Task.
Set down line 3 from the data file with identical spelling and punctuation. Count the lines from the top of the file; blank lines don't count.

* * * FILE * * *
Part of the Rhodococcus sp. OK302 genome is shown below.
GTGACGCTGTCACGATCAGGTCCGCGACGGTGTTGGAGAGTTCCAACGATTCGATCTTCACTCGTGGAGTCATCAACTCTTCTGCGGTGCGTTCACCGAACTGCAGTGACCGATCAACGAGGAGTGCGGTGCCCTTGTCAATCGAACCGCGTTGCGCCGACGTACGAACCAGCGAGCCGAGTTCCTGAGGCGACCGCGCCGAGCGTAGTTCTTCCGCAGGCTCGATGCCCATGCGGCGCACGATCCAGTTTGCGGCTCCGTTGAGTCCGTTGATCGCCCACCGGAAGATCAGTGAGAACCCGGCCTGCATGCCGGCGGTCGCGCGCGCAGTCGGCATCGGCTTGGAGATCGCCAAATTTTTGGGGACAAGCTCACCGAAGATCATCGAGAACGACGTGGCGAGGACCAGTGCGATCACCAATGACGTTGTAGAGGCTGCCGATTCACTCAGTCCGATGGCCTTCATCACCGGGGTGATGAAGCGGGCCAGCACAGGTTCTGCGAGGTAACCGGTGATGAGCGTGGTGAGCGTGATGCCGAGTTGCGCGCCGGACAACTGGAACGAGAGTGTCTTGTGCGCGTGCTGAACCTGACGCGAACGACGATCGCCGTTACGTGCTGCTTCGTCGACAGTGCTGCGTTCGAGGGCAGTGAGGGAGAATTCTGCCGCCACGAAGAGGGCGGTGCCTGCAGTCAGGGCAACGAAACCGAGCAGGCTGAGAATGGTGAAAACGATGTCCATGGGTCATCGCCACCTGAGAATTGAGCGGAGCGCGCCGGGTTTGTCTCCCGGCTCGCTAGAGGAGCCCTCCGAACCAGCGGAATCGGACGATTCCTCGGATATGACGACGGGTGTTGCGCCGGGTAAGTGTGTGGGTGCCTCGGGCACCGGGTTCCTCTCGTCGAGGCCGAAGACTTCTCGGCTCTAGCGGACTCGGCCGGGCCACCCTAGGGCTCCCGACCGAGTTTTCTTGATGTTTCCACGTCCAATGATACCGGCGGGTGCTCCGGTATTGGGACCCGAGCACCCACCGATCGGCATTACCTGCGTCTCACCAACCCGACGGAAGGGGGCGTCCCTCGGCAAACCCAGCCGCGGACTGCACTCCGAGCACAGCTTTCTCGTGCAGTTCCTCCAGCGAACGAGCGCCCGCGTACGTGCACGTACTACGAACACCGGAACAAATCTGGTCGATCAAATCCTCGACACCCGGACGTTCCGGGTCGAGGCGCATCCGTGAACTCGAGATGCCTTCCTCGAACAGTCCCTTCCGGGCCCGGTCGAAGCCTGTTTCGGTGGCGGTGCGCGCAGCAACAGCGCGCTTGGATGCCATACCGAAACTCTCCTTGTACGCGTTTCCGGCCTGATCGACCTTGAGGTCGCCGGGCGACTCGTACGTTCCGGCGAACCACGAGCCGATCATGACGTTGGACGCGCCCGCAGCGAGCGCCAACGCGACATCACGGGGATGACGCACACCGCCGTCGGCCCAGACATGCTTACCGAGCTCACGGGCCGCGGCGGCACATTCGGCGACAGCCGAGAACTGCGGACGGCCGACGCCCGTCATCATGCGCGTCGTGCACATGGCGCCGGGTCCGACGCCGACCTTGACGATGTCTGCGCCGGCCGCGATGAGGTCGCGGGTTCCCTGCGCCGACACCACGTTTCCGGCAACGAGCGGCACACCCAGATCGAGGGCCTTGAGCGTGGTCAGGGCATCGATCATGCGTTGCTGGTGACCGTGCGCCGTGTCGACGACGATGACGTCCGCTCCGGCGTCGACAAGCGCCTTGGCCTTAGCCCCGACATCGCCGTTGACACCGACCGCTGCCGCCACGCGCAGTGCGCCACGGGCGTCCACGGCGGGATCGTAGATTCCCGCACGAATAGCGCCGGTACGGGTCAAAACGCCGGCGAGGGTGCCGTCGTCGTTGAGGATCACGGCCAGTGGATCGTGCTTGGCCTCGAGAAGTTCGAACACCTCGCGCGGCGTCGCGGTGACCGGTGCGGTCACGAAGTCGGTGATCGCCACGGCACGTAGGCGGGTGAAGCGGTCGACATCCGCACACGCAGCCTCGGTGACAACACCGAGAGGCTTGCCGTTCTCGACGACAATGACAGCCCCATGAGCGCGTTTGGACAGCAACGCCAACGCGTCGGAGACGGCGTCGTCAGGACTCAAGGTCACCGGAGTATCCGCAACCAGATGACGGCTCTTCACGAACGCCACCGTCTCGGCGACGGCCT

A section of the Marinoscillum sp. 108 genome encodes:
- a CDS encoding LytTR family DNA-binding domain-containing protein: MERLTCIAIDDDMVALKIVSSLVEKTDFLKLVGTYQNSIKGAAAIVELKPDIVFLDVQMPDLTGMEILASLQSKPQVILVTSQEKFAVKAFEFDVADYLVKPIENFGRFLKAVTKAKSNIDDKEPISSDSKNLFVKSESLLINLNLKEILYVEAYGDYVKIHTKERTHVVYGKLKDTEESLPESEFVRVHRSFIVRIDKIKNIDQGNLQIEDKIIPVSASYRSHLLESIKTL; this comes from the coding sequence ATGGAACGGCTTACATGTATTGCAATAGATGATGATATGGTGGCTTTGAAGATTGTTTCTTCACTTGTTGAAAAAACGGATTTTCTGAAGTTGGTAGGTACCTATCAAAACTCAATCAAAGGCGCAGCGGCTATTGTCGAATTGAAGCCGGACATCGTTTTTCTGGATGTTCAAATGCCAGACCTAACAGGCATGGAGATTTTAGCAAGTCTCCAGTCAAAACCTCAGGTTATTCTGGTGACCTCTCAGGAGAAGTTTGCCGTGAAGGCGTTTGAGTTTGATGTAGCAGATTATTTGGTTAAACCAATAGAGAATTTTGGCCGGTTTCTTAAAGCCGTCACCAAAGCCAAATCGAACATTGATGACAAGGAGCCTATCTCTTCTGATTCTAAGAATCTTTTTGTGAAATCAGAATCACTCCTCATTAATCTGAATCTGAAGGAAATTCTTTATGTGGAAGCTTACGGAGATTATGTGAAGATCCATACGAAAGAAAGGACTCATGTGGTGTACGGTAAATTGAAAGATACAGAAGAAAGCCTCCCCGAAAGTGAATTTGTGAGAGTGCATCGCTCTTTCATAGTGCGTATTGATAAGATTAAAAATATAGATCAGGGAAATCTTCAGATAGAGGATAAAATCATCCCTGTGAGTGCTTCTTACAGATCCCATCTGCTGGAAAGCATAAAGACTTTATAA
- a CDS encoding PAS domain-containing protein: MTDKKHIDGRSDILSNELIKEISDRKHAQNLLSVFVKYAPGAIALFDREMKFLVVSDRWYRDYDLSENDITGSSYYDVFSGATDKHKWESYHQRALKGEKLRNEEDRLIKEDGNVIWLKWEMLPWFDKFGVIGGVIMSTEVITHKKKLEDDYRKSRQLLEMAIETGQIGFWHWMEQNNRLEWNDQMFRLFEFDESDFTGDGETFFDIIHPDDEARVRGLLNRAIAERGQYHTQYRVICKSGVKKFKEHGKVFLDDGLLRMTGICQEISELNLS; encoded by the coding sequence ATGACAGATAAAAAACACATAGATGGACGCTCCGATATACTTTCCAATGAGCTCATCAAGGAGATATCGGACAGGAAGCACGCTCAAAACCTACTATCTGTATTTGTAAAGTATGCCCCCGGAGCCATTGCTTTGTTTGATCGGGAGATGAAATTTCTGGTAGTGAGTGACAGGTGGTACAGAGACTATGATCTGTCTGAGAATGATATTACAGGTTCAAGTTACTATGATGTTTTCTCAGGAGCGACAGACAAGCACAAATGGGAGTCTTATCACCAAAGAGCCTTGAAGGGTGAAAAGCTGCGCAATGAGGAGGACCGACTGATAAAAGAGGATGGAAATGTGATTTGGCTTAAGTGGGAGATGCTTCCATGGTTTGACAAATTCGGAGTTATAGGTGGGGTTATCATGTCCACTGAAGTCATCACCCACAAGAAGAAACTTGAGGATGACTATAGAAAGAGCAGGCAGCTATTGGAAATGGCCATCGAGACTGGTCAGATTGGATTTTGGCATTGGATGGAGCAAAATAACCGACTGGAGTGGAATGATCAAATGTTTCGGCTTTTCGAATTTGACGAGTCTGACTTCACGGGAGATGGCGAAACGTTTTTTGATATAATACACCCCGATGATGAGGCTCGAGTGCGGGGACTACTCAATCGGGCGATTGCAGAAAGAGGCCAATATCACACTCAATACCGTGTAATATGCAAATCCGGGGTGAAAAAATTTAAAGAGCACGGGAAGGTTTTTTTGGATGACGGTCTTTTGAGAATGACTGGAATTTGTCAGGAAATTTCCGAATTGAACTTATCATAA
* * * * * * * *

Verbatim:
A section of the Marinoscillum sp. 108 genome encodes: